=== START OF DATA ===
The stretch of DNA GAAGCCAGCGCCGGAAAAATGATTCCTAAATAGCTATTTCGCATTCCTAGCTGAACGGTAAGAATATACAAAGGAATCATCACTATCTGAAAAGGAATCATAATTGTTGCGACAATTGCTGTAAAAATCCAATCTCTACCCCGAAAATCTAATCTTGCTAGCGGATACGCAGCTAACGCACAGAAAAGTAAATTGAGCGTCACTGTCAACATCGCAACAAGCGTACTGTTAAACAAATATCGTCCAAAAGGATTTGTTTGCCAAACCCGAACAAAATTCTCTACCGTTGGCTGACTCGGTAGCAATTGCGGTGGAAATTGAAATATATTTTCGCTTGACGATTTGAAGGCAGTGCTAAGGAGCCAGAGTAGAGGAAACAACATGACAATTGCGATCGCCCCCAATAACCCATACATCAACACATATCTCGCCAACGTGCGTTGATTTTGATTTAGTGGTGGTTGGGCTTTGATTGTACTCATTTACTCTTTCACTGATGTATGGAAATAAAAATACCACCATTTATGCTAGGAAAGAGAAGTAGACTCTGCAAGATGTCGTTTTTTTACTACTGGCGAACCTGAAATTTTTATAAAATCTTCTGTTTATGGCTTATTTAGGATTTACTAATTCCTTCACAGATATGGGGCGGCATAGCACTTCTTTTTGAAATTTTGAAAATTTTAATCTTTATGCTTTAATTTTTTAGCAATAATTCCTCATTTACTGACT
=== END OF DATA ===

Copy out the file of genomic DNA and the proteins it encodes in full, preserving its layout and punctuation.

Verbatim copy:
The stretch of DNA GAAGCCAGCGCCGGAAAAATGATTCCTAAATAGCTATTTCGCATTCCTAGCTGAACGGTAAGAATATACAAAGGAATCATCACTATCTGAAAAGGAATCATAATTGTTGCGACAATTGCTGTAAAAATCCAATCTCTACCCCGAAAATCTAATCTTGCTAGCGGATACGCAGCTAACGCACAGAAAAGTAAATTGAGCGTCACTGTCAACATCGCAACAAGCGTACTGTTAAACAAATATCGTCCAAAAGGATTTGTTTGCCAAACCCGAACAAAATTCTCTACCGTTGGCTGACTCGGTAGCAATTGCGGTGGAAATTGAAATATATTTTCGCTTGACGATTTGAAGGCAGTGCTAAGGAGCCAGAGTAGAGGAAACAACATGACAATTGCGATCGCCCCCAATAACCCATACATCAACACATATCTCGCCAACGTGCGTTGATTTTGATTTAGTGGTGGTTGGGCTTTGATTGTACTCATTTACTCTTTCACTGATGTATGGAAATAAAAATACCACCATTTATGCTAGGAAAGAGAAGTAGACTCTGCAAGATGTCGTTTTTTTACTACTGGCGAACCTGAAATTTTTATAAAATCTTCTGTTTATGGCTTATTTAGGATTTACTAATTCCTTCACAGATATGGGGCGGCATAGCACTTCTTTTTGAAATTTTGAAAATTTTAATCTTTATGCTTTAATTTTTTAGCAATAATTCCTCATTTACTGACT